The chief modifications of voice in this piece, are as follows. The tone of the first sentence is in the deliberate and distinct manner with which a piece in the didactic style usually commences; the object being generally a clear and correct communication of thought, rather than the expression of emotion; or, at least, the former preponderating in the utterance. In the reading of narrative and descriptive pieces, there is less danger of misapprehension or mistake; and the greater interest naturally attached to these forms of writing, more readily secures the attention. No effort, therefore, is required on the part of the reader, in commencing a piece, to produce the right effect; and the tone, when appropriate, intimates no anxiety for the result. Didactic compositions, on the contrary, being often designed to express distinctions of thought, to enforce truth, or inculcate opinions, naturally require a more attentive and exact style of reading, distinguished more by distinct enunciation, correct emphasis, and appropriate pauses, as the natural characteristics of intellectual expression. The tone of didactic reading, therefore, differs from that of narration or description, in commencing with a
fuller degree of energy, and a more regular slowness of articulation; as the very first point in a train of thought is of the utmost importance to a clear and correct conception of the whole, and requires a full and distinct expression.
The tone of the second sentence differs from that of the first, in commencing on a low strain, and gradually rising towards the close,-a tone arising from the argumentative character of the sentence, and its close connexion with the preceding. The same manner of commencing prevails in the third and fourth sentences, and also in the opening of the second paragraph, for the same reason as before. This last sentence being intended as an illustration or example to the preceding, and thrown in somewhat as a parenthesis commonly is,-suspending, for a moment, the train of thought,-it is to be read in the parenthetic manner of low note, diminished force, and quicker rate of utterance.
The second sentence of the second paragraph returns to the general style of thought throughout the piece, and is not so closely connected with antecedent meaning as the sentences which precede it. The tone of voice, therefore, resumes the ordinary strain of didactic expression, as at the commencement of the first sentence. In passing, accordingly, into this sentence, from the preceding, the utterance becomes higher in pitch, is increased in force, and adopts a slower rate.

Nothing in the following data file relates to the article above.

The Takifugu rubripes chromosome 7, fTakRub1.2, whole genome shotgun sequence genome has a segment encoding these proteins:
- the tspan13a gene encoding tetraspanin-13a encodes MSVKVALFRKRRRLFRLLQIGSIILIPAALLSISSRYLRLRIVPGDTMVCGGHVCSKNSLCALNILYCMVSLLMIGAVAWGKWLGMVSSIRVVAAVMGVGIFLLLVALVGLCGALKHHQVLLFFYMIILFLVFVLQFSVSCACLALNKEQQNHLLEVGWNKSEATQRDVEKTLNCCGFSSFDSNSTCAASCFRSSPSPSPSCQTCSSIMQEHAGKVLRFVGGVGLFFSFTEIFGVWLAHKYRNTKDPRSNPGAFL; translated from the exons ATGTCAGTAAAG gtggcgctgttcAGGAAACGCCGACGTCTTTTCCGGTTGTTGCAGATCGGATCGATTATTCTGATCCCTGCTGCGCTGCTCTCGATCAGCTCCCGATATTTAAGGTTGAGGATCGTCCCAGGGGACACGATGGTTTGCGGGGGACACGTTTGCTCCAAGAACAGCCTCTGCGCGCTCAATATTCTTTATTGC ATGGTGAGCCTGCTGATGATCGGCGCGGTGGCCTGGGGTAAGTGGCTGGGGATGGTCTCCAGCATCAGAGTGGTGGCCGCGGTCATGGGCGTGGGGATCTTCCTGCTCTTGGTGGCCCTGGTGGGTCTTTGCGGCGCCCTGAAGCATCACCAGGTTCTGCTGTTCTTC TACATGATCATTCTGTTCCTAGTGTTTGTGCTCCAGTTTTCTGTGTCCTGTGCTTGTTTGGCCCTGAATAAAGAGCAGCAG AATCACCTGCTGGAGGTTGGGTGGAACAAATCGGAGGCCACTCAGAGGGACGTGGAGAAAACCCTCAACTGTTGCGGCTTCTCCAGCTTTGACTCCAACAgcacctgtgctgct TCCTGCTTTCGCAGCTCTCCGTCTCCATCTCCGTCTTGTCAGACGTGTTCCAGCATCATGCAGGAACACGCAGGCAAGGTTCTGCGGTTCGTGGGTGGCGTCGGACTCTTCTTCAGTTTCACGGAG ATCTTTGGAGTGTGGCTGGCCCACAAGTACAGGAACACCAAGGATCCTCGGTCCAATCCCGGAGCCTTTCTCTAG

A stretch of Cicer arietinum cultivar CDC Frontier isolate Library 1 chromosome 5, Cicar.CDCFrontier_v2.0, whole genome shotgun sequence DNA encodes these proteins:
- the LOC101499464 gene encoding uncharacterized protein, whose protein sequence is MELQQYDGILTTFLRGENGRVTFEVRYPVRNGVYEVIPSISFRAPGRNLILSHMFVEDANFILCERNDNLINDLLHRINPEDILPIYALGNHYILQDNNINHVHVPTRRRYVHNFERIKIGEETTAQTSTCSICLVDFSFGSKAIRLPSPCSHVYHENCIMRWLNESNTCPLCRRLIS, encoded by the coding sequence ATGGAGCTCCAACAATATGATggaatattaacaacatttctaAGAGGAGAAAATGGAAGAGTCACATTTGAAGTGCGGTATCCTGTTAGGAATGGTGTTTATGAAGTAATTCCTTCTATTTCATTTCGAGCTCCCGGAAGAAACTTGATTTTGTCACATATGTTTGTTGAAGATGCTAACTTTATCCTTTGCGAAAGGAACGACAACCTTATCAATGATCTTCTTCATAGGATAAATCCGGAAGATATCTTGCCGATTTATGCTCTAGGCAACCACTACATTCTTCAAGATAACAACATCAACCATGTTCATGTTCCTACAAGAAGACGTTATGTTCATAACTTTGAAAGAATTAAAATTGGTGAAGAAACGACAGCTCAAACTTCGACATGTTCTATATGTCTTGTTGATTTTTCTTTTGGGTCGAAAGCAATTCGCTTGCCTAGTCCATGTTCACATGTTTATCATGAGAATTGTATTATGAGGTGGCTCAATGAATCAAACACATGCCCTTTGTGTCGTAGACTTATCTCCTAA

The third paragraph commences with a sentiment still more general than that expressed in the preceding sentence. The tone of voice will consequently be of the same character as before, but with an additional degree of each quality.
"The concluding sentence of the extract forms the conclusion of a train of thought, and is read with the tone of a closing remark-on a lower strain of voice, with a forcible though somewhat moderate utterance, and a slow, deliberate movement. These characteristics in the tone are rendered more distinct, in this instance, by the serious and impressive cast of thought introduced in the sentence.
Errors. The common faults, in single tones, are:
1st. A mechanical unmeaning sameness of voice, which indicates the absence of appropriate feeling, and deprives spoken language of its natural expression, by divesting it of the tones of feeling.
2d. A want of force and vividness in tone, though otherwise appropriate,-a fault which renders delivery feeble, uninteresting, and unimpressive.
3d. An excessive force of tone, usually attended by a mouthing or a drawling manner,-a style utterly repugnant to correct taste, and subversive of genuine emotion.
4th. An habitual and personal tone, which characterizes the individual speaker merely, and is not the appropriate expression of feeling, but rather interferes with and prevents it.
The first two of these faults would be avoided by entering deeply and fully into the sentiment which is expressed in the language of the piece read or spoken. This can be done only by giving to it that earnest and steadfast attention, which is required to produce interest and sympathy in the mind, -the true source of appropriate and natural tones.
The third error arises from the habit of allowing the attention to float on the stream of language, instead of directing it to the thoughts expressed in what is read. The harmonious succession of the words, and not the force or beauty of the ideas, becomes involuntarily the object which occupies the mind; and hence arises a measured and rythmical flow of tone, adapted to clauses and sentences according to their sound, rather than their sense. This fault is usually exemplified in the recitation of poetry, or in the speaking of declamatory pieces in prose, and particularly on 'exhibition' occasions, at schools and colleges. This habit of tone would be overcome by directing the attention to the thought as exclusively as possible;—not suffering the mind to linger upon the phraseology, but endeavouring to attune the ear